Monday, February 19, 2007

Newton's Identities: Fundamental Theorem on Symmetric Polynomials

In today's blog, I will present the Fundamental Theorem of Symmetric Polynomials. In my previous blog, I talked about symmetric polynomials and elementary symmetric polynomials. In today's blog, I show the relationship between the two.

The content in today's blog is taken straight from Harold M. Edwards' Galois Theory.

Theorem 1: Fundamental Theorem on Symmetric Polynomials

Every symmetric polynomial in r1, ..., rn can be expressed as a polynomial in elementary symmetric polynomials σ1, ..., σn. In addition, a symmetric polynomial with integer coefficients can be expressed as a polynomial in elementary symmetric polynomials with integer coefficients.


(1) For n=1, the symmetric polynomial is x - r1 so that we see that a1 = -r1 and σi = (-1)1(-r1)=r1

[See Definition 1, here for definition of symmetric polynomial; see Definition 2, here for definition of the kth elementary symmetric polynomial]

(2) if a1 is an integer, then r1 is an integer and σ1 is an integer.

(3) The polynomial in elementary symmetric functions is then x - σ1 which shows that the theorem is true for n=1.

(4) Let's assume that the theorem has been proved for all symmetric polynomials up to n-1.

(5) Let G(r1, r2, ..., rn) be a symmetric polynomial in n variables so that:

G(r1, r2, ..., rn) = (x - r1)*(x - r2)*...*(x - rn)

(6) Let Gi be a series of polynomials such that:

G(r1, r2, ..., rn) = G0 + G1rn + G2(rn)2 + ... + Gv(rn)v


v is the highest power of rn that occurs in G and each Gi is only made up of r1, r2, ..., rn-1.

We can see that G0 is a polynomial that doesn't include rn. G1 includes all multiples of (rn)1. G2 includes all the multiples of (rn)2 and so on up until v which is defined as the highest power of rn which can be 1.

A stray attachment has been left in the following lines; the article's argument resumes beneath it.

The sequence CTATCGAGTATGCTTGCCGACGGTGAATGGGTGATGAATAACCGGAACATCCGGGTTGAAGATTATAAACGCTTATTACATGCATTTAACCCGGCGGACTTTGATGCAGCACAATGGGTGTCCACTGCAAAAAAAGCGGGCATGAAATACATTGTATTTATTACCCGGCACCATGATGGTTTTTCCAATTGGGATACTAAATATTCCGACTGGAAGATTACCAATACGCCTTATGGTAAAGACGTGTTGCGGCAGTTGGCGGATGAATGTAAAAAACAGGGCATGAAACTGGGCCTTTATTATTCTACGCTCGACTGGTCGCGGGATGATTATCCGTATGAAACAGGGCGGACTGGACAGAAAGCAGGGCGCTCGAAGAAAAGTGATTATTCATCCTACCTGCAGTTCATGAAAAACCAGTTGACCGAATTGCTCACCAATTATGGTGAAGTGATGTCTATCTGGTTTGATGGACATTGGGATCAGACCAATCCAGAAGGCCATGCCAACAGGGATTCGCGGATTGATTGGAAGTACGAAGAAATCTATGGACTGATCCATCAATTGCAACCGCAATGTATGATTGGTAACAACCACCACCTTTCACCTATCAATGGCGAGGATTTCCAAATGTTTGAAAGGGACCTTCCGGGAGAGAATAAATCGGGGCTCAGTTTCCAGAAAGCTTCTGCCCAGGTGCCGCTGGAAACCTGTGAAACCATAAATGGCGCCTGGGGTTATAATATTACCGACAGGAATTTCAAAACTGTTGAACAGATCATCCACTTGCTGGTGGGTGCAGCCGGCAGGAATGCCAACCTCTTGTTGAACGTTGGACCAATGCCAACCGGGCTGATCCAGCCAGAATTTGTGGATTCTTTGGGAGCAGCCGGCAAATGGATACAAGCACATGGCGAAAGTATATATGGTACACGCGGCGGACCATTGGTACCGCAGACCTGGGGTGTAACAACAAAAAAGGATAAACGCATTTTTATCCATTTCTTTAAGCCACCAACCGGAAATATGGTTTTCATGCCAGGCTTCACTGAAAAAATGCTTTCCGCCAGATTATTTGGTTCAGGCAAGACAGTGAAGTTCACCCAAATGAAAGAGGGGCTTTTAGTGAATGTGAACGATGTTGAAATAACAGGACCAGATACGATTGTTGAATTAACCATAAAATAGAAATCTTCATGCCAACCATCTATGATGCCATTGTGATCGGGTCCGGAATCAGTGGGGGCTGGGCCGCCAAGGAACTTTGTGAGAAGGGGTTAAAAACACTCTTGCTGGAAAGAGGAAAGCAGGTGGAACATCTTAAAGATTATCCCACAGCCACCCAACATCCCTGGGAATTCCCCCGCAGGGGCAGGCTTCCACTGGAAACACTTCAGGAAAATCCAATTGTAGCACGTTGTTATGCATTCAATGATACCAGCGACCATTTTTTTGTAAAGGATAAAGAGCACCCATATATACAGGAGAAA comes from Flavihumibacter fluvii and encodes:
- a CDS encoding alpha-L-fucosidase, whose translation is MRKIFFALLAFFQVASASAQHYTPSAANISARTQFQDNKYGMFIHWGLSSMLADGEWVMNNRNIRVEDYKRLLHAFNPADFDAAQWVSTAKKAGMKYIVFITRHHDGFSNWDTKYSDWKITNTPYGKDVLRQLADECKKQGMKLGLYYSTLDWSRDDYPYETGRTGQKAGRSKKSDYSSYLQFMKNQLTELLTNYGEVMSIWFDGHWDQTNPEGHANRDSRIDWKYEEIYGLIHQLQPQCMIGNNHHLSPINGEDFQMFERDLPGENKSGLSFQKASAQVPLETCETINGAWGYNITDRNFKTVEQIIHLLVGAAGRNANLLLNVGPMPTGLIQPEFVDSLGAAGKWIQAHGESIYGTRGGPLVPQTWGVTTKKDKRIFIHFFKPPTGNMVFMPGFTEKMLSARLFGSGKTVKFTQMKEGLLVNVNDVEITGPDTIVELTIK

(7) Now, since G(r1, r2, ..., rn) is a symmetric polynomial, it is unchanged if any two variables ri and rj are interchanged. [See Definition 1 here for definition of symmetric polynomial]

(8) Since G(r1, r2, ..., rn) is unchanged with any interchange, so too are the polynomials defined by Gi are unchanged.

(9) This means that each Gi is itself a symmetrical polynomial on r1, r2 ... rn-1.

(10) By the inductive hypothesis in step #4, we can assume that each Gi is itself expressible as an elementary symmetric polynomial in r1, r2, ..., rn-1

(11) Let τi, τ2, ..., τn-1 denote these elementary polynomials in (n-1) variables such that [See Definition 2 here for definition of elementary symmetric polynomials]:

τ1 = r1 + r2 + ... + rn-1

τ2 = r1r2 + r1r3 + ... + rn-2rn-1

τn-1 = r1r2*...*rn-1

[NOTE: Each τi represents the sum of all i-combinations of 1 ... n-1. So, τ1 is the sum of all 1-combinations, τ2 is the sum of all 2-combinations, and τn-1 is the sum of all n-1 combinations (for which there is only one)].

(12) So, from the inductive hypothesis, if we let Gi(r1, ..., rn-1) represent the symmetric polynomial Gi, we can see that there exists another polynomial gi such that:

Gi(r1, ..., rn-1) = gi1, τ2, ..., τn-1)

(13) Further, from the inductive hypothesis, we know that if Gi has integer coefficients, then, so does gi.

(14) Let σ1, σ2, ..., σn be the elementary symmetric polynomials in n variables.

(15) We can now restate σi in terms of τi since:

σ1 = r1 + r2 + ... + rn = τ1 + rn

σ2 = r1r2 + r1r3 + ... + rn-1rn = τ2 + rnτ1

[Note: rn1 is equal to the sum of all (n-1) 1-combinations with rn]

σ3 = r1r2r3 + r1r2r4 + ... + rn-2rn-1rn = τ3 + rnτ2

[Note: rn1 is equal to the sum of all (n-1) 2-combinations with rn]

σ4 = τ4 + rnτ3


σn = r1*r2*....*rn = 0 + rn*tn-1